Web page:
Thursday, January 06, 2022

There's Nothing Wrong with Linoleum

Frederick Walton patented his invention called linoleum in 1863. It was a game-changing floor covering. It was warmer than stone, quieter than wood, and easier to clean than carpet. With a few tweaks, it also became the most affordable floor covering, so it was a huge hit. Linoleum's popularity in the first half of the 20th century eventually gave way to other flooring material, and people began to see it as old-fashioned, cheap, and industrial. Just because something has been around for 150 years doesn't mean it's lost its benefits. Linoleum is still comfortable, affordable, adaptable, easy to clean, and now we find out it's even sustainable. Vox gives us the history of linoleum and how it's making a comeback in homes.


Debra She Who Seeks said...

I'm old enough to remember when linoleum was KING!

Jim said...

I was manager of a fast food joint in Houston and the health inspector noticed a little rust spot on the floor of my walk in cooler.
I went out with the dimensions needed to the millimeter and spent $20 for a sheet and for the adhesive. Worked like a charm.

Marco McClean said...

Soundstages where the action occurs in many of my dreams are often paved with seamless slightly lighter than khaki linoleum.

When I was little in the early 1960s a waitress in my grandparents' Italian restaurant broke a high heel off in a hole through a black-and-beige-wiggly-pattern linoleum tile. She claimed it hurt her back and neck and demanded money or she would sue. My grandmother laughed and told her, Get the hell outta here! It was behind the bar. They put a sheet of plywood over the rotted section of floor and just carried on.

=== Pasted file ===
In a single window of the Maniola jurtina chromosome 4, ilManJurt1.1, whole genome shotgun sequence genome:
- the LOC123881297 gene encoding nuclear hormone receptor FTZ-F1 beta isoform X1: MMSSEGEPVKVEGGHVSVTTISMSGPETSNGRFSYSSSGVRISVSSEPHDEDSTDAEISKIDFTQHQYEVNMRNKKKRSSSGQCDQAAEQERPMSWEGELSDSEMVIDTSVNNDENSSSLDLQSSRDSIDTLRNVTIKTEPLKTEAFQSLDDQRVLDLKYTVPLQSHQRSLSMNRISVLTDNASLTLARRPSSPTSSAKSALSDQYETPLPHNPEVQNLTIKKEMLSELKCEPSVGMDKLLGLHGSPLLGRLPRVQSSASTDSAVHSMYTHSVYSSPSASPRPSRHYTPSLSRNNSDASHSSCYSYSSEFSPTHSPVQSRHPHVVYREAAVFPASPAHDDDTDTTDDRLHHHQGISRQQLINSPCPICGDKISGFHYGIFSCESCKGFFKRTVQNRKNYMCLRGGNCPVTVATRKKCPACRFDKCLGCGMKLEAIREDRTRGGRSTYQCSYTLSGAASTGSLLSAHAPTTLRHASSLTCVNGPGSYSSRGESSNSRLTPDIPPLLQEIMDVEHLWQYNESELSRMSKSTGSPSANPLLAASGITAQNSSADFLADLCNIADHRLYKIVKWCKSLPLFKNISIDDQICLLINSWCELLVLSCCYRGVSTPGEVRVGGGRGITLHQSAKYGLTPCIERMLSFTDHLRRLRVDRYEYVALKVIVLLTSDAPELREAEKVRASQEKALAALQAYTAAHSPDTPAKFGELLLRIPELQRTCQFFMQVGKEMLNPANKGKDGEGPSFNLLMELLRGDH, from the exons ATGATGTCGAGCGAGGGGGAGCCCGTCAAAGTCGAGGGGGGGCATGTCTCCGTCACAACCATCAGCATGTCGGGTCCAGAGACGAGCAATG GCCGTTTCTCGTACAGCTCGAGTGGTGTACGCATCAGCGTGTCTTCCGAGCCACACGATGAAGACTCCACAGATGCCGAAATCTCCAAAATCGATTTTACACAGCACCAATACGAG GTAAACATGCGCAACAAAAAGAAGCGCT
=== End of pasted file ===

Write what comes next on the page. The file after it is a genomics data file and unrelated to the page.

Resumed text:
The smell of the bar sink there is one of my earliest memories. The earliest machine that I adored, for no reason at all, was a tiny shiny metal shaved-ice machine. It was like a cross between a spaceship and a pencil sharpener. You'd put an ice cube or two in the top, close it, and it spat slivers of ice directly into the customer's drink. It was so beautiful. My grandfather would take it out and let me play with it. I still love to eat ice.

They had a floor polisher machine too, but I was too small to control that. I tried when no-one was around but there was no way. You'd tip it a little one way or the other and it would jerk itself right out of your hands and spin around and crash over and pull its own plug out. Again!

Krusty Walk said...

it's still widely used, forbo make lots in the UK.. It's one of the most environmentally friendly flooring materials out there. It also works really nicely as a desktop finish.

xoxoxoBruce said...

Marco, I just gave away one of those shaved ice machines. Capacity was a maximum of two ice cubes at a time. The crank and lid were polished but the aluminum body had some sort of very tough red coating. Makes ice taste twice as good.